How To Use Social Media To Boost Your College Admissions Chances
Modesty and decency
Your photos do create an impression of you, so don't make it a negative one. The way you're dressed, your body language, or even too many images of you holding a red plastic cup can send the wrong message. The same goes for foul or offensive language used in comments.
Tip: On Facebook, leverage your privacy settings to prevent people from tagging you in photos without your permission. That ensures that nothing unflattering is posted. And, whether it's Twitter, Pinterest, or any other platform, even if you're reposting a meme, put some thought into how it will be perceived.
Your application might suggest that your participation in team sports, being on the debate team, or learning robotics is important to you. Does your online persona also convey that level of passion?
Tip: Join groups on Facebook related to your academic and extracurricular interests. Post photos with your team or of a school activity you helped run on Instagram; post videos on YouTube showing the progress of your science club's project. You never know what little thing might help set you apart from other applicants.
Everyone uses the occasional acronym, but making a habit of using awful grammar and spelling in a public forum will have admissions officers second guessing if you wrote that stellar admissions essay.
Tip: Try to intersperse some thought-provoking posts in between more lighthearted ones. For instance, you could share articles and videos related to your academic interests and your intended field of study.
If you don't have anything nice to say, then keep it off-line. Healthy debate is also okay, as long as it's done with respect to the other party.
Tip: When you leave comments on a blog post, article or even someone else's social media profile, there is always the chance that it can resurface when someone searches your name online. Comment with care.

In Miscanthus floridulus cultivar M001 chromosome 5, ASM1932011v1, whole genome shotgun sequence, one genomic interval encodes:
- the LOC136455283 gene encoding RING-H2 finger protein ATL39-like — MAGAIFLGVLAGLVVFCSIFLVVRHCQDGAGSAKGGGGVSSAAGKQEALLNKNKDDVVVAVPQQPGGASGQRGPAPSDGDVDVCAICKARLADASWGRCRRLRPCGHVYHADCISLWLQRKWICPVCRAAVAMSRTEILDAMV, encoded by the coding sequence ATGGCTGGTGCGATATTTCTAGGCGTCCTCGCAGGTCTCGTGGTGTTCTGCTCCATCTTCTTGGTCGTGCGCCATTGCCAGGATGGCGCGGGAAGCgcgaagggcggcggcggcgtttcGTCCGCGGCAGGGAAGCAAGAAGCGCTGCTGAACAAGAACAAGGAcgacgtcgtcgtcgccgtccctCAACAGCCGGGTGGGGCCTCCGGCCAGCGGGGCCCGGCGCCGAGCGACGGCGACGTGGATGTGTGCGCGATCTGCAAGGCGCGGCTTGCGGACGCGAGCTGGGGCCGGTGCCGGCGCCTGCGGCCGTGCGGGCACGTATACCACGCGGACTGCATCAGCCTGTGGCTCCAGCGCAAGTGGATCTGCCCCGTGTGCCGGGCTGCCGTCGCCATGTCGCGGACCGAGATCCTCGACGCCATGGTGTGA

The truth about online privacy
What you think is a private joke between you and your friends can be perceived a lot differently in the public forum that is the Internet. Just because you delete something doesn't mean it's gone forever — just ask those celebrities who quickly take down a foolish tweet only to find out that someone took a screenshot. Moments later it goes viral.
Going through the privacy settings on all of your social accounts is a good start toward making your information less searchable. For instance, on Facebook, you can decide exactly who can see and who can share something you post. Again, that doesn't mean you should go ahead and post something offensive because only a select few will see it. Anything online can inevitably be found.
One way to keep yourself in check is to put everything that you're about to post through the "grandma" test. In other words ask yourself, is this something that I'd be uncomfortable with my grandmother seeing? If so, don't post it.
Make social media work for you
Social media is a big part of our lives. As you approach the college admissions process, it can become the basis of your "personal brand." Some prospective colleges and future employers want to see evidence that you're using social media as a powerful tool to learn, collaborate and express yourself. You can still use it for fun and to be social, too, as long as there's a balance.
A smart use of social networking is to make connections with your prospective colleges by following them on Twitter, Facebook, Google+ and other platforms. It's a great way to connect with current students, ask questions, and get an overall feel for each school. Some colleges even have dedicated accounts or online events (like Twitter chats and Google Hangouts) for incoming students.
Getting into good social media habits isn't just to ensure that college admissions officers won't find anything negative about you online — it will help you down the road as well. The majority of colleges have social media policies for their enrolled students, as do most companies for their employees. A negative social media presence could warrant consequences — from academic probation to not getting job offers.
Social media is powerful, but the nature of that power depends on its user. If you wield it wisely, social networking can help you achieve your college admissions goals and set you up for future success.